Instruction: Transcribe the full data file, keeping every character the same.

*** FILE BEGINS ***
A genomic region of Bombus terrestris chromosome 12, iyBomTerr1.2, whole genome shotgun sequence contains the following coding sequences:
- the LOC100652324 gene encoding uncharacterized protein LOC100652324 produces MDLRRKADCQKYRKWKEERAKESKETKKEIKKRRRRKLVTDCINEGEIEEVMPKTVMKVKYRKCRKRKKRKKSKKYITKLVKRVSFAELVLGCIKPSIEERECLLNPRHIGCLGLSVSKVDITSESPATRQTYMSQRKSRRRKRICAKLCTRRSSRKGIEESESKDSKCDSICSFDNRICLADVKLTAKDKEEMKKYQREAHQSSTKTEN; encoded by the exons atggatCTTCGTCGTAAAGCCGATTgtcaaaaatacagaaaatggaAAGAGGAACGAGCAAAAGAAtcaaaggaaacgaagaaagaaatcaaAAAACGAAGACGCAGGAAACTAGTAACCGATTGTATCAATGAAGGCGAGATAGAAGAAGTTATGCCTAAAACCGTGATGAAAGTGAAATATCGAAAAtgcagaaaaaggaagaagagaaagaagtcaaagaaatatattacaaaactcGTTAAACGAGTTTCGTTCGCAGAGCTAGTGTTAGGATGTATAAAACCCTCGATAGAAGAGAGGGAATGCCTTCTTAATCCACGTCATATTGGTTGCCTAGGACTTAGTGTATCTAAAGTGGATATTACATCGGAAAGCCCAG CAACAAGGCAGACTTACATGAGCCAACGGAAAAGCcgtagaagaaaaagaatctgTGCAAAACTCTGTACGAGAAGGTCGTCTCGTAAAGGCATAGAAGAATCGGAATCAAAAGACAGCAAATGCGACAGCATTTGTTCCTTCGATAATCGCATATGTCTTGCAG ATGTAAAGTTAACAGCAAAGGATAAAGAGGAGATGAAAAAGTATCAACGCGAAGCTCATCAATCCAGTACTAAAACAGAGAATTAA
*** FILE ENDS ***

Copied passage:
A genomic region of Bombus terrestris chromosome 12, iyBomTerr1.2, whole genome shotgun sequence contains the following coding sequences:
- the LOC100652324 gene encoding uncharacterized protein LOC100652324 produces MDLRRKADCQKYRKWKEERAKESKETKKEIKKRRRRKLVTDCINEGEIEEVMPKTVMKVKYRKCRKRKKRKKSKKYITKLVKRVSFAELVLGCIKPSIEERECLLNPRHIGCLGLSVSKVDITSESPATRQTYMSQRKSRRRKRICAKLCTRRSSRKGIEESESKDSKCDSICSFDNRICLADVKLTAKDKEEMKKYQREAHQSSTKTEN; encoded by the exons atggatCTTCGTCGTAAAGCCGATTgtcaaaaatacagaaaatggaAAGAGGAACGAGCAAAAGAAtcaaaggaaacgaagaaagaaatcaaAAAACGAAGACGCAGGAAACTAGTAACCGATTGTATCAATGAAGGCGAGATAGAAGAAGTTATGCCTAAAACCGTGATGAAAGTGAAATATCGAAAAtgcagaaaaaggaagaagagaaagaagtcaaagaaatatattacaaaactcGTTAAACGAGTTTCGTTCGCAGAGCTAGTGTTAGGATGTATAAAACCCTCGATAGAAGAGAGGGAATGCCTTCTTAATCCACGTCATATTGGTTGCCTAGGACTTAGTGTATCTAAAGTGGATATTACATCGGAAAGCCCAG CAACAAGGCAGACTTACATGAGCCAACGGAAAAGCcgtagaagaaaaagaatctgTGCAAAACTCTGTACGAGAAGGTCGTCTCGTAAAGGCATAGAAGAATCGGAATCAAAAGACAGCAAATGCGACAGCATTTGTTCCTTCGATAATCGCATATGTCTTGCAG ATGTAAAGTTAACAGCAAAGGATAAAGAGGAGATGAAAAAGTATCAACGCGAAGCTCATCAATCCAGTACTAAAACAGAGAATTAA